I know what the amendment says and nowhere does it ban any reasonable controls on the purchase, sale or the possession of firearms. Gun-rights proponents keep insisting that any legislation that seeks to impose tighter controls on gun purchases launches us down some mysterious “slippery slope.” They fill Americans with the fear that the government is coming for their guns; they’ll be disarmed and made vulnerable to governmental overreach.

That is the worst form of demagoguery imaginable.

Surely there can be some way to allow “law-abiding Americans” to purchase firearms while keeping these weapons out of the hands of lunatics. This can be done under the guise of a Second Amendment guarantee that Americans can “keep and bear Arms.”

Bump stocks banned: it’s a start

The U.S. Justice Department has acted — finally! — on a measure that well could start us down a more rational, sane world regarding firearm regulation.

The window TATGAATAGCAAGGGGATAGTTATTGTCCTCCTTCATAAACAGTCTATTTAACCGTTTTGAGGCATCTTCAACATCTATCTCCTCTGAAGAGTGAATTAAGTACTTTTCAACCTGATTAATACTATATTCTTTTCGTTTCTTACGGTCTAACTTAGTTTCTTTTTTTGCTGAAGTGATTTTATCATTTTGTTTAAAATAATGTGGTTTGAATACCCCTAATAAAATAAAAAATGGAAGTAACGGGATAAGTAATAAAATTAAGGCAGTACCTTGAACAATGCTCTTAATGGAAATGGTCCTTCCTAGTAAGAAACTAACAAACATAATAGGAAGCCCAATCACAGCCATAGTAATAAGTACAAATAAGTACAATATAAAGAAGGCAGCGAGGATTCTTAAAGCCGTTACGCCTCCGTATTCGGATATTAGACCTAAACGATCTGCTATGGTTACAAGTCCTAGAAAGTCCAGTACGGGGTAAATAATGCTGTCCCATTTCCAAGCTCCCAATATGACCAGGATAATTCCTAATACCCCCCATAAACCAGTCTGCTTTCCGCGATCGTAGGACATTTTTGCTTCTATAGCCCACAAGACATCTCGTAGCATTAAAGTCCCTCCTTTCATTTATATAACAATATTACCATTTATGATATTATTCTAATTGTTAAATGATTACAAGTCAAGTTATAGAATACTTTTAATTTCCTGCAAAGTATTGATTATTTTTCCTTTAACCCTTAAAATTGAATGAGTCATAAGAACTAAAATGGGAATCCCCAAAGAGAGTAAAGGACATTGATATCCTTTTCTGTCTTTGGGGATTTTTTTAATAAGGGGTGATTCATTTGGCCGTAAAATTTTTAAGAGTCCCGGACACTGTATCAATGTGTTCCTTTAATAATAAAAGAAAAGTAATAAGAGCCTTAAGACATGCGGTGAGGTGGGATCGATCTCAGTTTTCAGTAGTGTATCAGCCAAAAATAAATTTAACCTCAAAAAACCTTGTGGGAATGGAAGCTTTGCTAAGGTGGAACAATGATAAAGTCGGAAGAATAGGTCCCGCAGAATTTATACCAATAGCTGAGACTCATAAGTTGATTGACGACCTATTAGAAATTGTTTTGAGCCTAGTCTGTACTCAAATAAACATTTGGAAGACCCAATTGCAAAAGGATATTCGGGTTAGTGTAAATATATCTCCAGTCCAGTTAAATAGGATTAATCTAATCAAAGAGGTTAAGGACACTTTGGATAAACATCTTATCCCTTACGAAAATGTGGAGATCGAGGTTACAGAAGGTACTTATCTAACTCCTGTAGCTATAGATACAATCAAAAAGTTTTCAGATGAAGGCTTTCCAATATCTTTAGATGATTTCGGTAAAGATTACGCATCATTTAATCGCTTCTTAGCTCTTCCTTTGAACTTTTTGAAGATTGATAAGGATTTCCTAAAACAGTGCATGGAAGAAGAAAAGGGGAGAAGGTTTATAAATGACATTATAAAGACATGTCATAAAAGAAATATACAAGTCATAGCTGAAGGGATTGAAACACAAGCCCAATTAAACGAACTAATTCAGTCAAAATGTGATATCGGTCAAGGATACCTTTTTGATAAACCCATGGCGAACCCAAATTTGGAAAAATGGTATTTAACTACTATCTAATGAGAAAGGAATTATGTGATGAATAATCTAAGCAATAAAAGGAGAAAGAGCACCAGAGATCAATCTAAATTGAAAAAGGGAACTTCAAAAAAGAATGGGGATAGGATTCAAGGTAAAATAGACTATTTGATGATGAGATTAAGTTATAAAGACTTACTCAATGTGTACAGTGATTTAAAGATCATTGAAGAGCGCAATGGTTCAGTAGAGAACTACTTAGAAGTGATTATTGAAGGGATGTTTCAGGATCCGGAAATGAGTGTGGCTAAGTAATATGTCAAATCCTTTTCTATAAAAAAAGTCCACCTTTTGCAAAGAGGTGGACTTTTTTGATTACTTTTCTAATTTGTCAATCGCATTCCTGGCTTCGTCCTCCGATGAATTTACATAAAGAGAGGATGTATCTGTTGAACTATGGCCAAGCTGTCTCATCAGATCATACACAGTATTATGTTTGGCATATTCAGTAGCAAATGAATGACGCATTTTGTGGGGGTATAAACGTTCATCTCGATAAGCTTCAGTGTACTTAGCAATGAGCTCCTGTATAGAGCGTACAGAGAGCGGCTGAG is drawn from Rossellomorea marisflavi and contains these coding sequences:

DOJ announced it is going to implement a ban on bump stocks, those devices that turn semi-automatic firearms into fully automatic killing machines.

While the nation has been fixated since Valentine’s Day on the Parkland, Fla., high school massacre, let us remember an earlier slaughter.

A lunatic opened fire in Las Vegas with a semi-auto rifle he had converted into a machine gun, killing 59 people attending a music festival at Mandalay Bay Hotel and Casino. He eventually killed himself.

The debate over bump stocks was joined immediately.

Is this measure going to strip legitimate firearm owners of their right to “keep and bear arms”? Not in the least. It is going to potentially deter future madmen from doing what the Las Vegas shooter did, which is turn a semi-automatic rifle into a virtual weapon of war.